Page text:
On a strategic level, reformers say, the Peace Corps needs to rethink where it sends volunteers. The organization is adamantly apolitical, and volunteers do not want to be used for short-term foreign policy objectives. But many officials said the Peace Corps is missing an opportunity to improve relations in critical regions, while keeping volunteers in areas where such people-to-people diplomacy is no longer needed.
Byron Battle, the country director in Mexico and former director in Mali, wishes the Peace Corps would expand to India, Turkey, Egypt, Tunisia, Indonesia and - when it's deemed safe - to Pakistan. Other officials would add Vietnam and Brazil to the list.
Mark Schneider, who directed the Peace Corps during the last two years of the Clinton administration, hopes volunteers will be sent back to Haiti, where security worries forced the suspension of the Peace Corps there in 2005.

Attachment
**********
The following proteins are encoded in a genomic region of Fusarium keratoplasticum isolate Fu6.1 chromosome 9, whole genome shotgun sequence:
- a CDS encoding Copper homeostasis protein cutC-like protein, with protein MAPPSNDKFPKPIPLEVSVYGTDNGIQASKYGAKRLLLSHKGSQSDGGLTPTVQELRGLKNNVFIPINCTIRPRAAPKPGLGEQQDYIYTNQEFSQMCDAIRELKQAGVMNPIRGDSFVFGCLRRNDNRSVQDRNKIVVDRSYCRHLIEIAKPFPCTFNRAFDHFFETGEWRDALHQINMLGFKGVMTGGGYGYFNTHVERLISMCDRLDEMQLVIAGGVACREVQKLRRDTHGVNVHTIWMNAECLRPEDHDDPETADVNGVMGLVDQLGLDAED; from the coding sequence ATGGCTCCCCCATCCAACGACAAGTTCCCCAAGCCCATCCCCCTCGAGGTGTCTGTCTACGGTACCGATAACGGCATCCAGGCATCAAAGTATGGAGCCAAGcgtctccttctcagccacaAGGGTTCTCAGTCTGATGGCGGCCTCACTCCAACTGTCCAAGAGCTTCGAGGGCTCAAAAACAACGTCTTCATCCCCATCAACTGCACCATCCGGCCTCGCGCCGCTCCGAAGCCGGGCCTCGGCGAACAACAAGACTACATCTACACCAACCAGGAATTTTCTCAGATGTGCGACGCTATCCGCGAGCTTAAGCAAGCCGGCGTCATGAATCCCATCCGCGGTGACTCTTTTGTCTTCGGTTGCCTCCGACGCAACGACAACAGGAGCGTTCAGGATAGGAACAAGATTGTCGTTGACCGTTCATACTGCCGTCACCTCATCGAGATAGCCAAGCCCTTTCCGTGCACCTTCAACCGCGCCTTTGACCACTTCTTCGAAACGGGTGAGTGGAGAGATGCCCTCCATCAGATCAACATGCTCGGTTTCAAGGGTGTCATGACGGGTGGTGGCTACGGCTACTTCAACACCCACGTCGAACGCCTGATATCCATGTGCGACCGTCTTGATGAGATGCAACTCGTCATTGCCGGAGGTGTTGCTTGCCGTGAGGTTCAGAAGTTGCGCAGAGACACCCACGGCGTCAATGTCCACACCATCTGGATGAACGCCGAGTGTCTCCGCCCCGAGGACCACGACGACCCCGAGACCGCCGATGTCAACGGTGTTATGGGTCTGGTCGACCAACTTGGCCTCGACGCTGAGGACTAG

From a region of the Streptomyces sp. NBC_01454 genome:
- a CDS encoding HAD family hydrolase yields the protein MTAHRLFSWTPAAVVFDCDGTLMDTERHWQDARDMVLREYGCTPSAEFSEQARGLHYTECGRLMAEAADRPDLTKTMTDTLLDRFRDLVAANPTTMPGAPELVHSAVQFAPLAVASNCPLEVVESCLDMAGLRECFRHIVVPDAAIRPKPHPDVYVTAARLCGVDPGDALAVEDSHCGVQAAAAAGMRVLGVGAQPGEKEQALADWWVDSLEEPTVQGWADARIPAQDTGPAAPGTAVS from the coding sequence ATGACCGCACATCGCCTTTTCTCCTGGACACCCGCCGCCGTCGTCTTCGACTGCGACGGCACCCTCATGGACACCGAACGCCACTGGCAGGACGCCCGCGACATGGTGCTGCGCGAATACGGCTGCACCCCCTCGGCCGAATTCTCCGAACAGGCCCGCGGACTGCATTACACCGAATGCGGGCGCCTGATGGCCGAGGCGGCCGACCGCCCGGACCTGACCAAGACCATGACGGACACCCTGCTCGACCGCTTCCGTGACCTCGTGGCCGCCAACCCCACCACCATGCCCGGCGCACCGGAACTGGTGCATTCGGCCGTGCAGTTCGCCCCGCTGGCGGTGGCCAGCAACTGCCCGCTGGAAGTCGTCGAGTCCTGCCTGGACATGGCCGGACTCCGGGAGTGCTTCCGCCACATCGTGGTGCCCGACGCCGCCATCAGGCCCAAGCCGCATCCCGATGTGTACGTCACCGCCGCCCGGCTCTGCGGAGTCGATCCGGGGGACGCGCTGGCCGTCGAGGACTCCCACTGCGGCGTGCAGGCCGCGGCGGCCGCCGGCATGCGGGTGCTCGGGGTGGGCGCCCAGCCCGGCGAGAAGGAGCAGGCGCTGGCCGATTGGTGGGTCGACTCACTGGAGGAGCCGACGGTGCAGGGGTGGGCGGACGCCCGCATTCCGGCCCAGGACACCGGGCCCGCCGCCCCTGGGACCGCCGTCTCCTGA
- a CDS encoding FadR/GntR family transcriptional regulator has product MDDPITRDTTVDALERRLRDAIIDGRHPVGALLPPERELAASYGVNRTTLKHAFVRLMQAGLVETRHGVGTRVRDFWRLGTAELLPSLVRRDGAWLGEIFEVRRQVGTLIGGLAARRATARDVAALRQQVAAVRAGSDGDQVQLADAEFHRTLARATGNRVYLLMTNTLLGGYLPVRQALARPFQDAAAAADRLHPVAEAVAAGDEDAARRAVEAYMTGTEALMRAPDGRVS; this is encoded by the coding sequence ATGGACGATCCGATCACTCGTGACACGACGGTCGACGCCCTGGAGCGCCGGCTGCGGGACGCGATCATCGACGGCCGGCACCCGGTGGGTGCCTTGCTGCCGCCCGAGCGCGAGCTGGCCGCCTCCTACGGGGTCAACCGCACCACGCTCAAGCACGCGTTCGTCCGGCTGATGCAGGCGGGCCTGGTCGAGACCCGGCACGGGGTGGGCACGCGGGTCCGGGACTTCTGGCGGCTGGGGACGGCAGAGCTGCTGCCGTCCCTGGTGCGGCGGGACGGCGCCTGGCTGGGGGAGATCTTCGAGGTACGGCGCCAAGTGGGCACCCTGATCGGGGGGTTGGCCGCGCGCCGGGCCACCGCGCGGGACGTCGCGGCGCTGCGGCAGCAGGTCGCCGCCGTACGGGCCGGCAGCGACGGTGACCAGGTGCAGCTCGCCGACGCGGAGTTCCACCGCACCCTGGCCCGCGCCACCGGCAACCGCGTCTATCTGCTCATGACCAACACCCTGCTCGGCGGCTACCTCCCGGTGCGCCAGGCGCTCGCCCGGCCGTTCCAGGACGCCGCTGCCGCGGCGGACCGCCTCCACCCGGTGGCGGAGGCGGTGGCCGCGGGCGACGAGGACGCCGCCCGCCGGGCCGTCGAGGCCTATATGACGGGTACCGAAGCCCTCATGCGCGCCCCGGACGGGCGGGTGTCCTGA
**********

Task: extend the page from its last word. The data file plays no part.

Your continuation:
"You've got to make sure that the places they're living and working make sense," Schneider said.
Meanwhile, others wonder why the Peace Corps is still in Caribbean vacation spots, or in Romania and Bulgaria - both of which are now in the European Union, and could look closer to home for developmental help. The Peace Corps sends English teachers to China, but Strauss believes that China - which owns a great deal of US debt - should be able to pay for the teachers, many of whom work at universities.
"I am a firm believer in Peace Corps, but I am not a firm believer that Peace Corps needs to be in every one of the places it is, or that it's an effective use of this very limited amount of money," Strauss said in an interview from Madagascar, where he now is a business consultant.
Current and former Peace Corps volunteers are passionate about their mission, describing their years of service as transformative and beneficial for both the volunteer and the foreigners in their Peace Corps communities. Joseph P. Kennedy III, a Harvard Law School student and great-nephew of the former president, called his time in the Dominican Republic "one of the most rewarding experiences of my life so far," and has twice gone back to visit the community where he lived from 2004-2006.